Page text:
PORT McNEILL—Lorraine Milligan never made her living as an artist. But the Port Hardy woman has been living it up with paints and canvas since retiring six years ago.
“I used to paint a bit when I was younger,” said Milligan, “but then I got raising a family and working, and just didn’t have the time. So I started again.”
Milligan was the newest participant Friday night as the Port McNeill Lions Club hosted the second annual Night Out, featuring works by members of the North Vancouver Island Artists’ Societey (NVIAS) and other artists. For $15, patrons were treated to wine-tasting, cheese, snacks and desserts and were entered into door prize drawings. They also, of course, got to view a range of styles presented a variety of area artists.
“We do this as a community service,” Lions Club organizer Frank Shelley said. “It’s a chance for the artists to show their work, and it’s good publicity for us as well.”
The Night Out provided NVIAS newcomer Gladys Latty a chance to participate in an art show without having to feel self-conscious about her work. Instead, she brought and displayed works by fellow Port Hardy artist Rita Grier, who was unable to attend herself.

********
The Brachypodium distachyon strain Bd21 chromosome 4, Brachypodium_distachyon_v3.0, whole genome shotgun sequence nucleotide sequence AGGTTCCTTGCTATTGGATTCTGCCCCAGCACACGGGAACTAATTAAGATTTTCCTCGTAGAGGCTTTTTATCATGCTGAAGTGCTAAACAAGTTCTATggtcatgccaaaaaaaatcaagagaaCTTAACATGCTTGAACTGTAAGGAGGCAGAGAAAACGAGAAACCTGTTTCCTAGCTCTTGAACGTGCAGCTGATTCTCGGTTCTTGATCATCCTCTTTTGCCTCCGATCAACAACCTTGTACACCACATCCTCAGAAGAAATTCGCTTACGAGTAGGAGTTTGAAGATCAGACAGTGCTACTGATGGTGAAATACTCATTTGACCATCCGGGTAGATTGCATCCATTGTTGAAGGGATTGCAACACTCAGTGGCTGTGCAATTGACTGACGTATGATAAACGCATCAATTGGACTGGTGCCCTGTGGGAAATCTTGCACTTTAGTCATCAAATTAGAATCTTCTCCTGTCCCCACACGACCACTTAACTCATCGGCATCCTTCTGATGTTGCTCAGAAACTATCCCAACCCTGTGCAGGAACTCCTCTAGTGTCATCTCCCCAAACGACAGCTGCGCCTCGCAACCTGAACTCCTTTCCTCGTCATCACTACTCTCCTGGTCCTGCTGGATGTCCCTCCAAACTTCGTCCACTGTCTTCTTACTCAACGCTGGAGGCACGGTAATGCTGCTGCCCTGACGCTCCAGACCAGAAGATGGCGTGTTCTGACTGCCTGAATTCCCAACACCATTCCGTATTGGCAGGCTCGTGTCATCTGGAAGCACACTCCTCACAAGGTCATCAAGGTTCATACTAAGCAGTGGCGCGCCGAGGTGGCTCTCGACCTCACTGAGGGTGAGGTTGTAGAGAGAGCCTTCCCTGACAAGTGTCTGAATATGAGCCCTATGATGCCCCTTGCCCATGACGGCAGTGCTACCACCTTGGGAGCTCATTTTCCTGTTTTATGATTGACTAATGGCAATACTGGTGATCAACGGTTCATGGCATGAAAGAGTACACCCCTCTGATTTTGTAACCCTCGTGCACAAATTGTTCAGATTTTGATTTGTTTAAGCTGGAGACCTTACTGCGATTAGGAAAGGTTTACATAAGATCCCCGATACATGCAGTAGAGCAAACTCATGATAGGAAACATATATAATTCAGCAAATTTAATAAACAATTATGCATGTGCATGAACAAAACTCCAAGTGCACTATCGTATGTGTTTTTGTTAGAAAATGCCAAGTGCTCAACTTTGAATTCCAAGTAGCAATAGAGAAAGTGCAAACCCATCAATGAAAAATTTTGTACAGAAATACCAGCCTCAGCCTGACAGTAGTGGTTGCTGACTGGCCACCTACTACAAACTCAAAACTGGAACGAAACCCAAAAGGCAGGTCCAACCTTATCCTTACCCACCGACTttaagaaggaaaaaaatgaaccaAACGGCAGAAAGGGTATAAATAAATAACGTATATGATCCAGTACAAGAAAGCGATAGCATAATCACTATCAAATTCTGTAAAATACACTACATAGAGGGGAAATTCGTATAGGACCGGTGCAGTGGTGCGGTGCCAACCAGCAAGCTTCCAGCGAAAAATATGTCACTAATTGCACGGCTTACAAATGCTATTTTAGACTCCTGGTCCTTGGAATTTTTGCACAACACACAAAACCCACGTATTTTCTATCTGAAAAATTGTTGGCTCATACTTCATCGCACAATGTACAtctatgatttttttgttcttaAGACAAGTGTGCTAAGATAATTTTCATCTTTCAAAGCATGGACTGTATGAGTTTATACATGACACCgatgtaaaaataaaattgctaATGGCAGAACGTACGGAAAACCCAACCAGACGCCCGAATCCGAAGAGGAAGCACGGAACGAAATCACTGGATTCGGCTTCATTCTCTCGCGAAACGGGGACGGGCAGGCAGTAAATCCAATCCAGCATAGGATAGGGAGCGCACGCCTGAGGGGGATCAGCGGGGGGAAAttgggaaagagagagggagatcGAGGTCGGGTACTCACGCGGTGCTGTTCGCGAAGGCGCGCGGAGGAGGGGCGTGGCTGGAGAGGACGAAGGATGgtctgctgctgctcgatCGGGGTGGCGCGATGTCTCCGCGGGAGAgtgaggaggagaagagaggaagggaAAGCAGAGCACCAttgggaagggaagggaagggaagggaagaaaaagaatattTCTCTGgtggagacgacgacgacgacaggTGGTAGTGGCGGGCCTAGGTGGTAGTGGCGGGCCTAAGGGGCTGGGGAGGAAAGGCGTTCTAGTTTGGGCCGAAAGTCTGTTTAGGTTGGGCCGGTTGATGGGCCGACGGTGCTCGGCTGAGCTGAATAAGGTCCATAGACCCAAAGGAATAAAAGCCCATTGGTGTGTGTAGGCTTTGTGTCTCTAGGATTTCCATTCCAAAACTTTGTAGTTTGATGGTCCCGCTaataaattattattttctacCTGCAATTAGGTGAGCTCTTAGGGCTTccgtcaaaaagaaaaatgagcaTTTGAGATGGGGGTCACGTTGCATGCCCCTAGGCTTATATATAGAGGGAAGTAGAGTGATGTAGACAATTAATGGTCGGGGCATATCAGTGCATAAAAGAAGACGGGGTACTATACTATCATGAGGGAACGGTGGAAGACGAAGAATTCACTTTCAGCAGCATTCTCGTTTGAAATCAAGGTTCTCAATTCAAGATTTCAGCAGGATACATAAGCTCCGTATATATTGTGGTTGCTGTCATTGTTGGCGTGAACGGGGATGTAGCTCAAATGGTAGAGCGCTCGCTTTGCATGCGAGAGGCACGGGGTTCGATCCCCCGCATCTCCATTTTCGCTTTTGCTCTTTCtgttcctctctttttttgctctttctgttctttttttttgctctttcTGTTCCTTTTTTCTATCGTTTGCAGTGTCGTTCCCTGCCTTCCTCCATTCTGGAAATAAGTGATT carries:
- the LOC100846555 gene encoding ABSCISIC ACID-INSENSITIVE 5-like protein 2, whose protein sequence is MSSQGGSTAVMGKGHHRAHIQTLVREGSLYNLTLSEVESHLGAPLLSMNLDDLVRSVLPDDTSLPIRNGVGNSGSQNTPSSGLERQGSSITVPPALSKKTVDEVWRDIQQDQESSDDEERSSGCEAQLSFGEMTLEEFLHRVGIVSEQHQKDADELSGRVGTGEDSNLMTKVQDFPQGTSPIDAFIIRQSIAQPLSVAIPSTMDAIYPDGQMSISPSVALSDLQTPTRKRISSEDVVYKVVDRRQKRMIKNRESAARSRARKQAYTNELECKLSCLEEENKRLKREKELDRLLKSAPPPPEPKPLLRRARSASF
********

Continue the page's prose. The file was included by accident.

“I’m not showing anything here, because I’m new at it,” Latty admitted.
Not everybody was new, of course. The lineup of well-known, veteran artists whose work was displayed included Gordon Henschel of Nimpkish Heights, Heather Brown of Hyde Creek and Lyn Barton of Port Hardy, president of NVIAS.
“Last year’s turnout was probably about double what we have here, but otherwise it’s been good,” said Barton, just after closing the sale of an original painting. “I don’t know if sales will be as good as last year, but we are selling. So no complaints there.”
Most of the works seemed to have a North Island orientation, from Barton’s paintings of St. Olaf’s Church in Old Quatsino to Brown’s depictions of the historic buildings of Telegraph Cove, to Henschels wide-ranging coverage of remote areas both well-recognized and off the beaten path.
Misty Macqueen Smith took a different tack, presenting a large collection of vividly coloured fantasy scenes, including several versions of a single, large eye in close-up. The eyes do not always get a welcome reception by visitors to her home, however.
“Some people don’t like to come into my house,” Smith said with a laugh. “They get nervous that they’re being watched all the time.”
Milligan clearly had the smallest display — a single, large original acrylic painting and several print copies of a coastal scene. She paints much more, she said, but most of her painting is done while wintering in Arizona, where the scenery is probably as surreal to North Islander’s as Smith’s fantastical images.
“I’m not going to bring my cactus pictures here,” Milligan said. “Who’s going to buy a cactus in Port Hardy?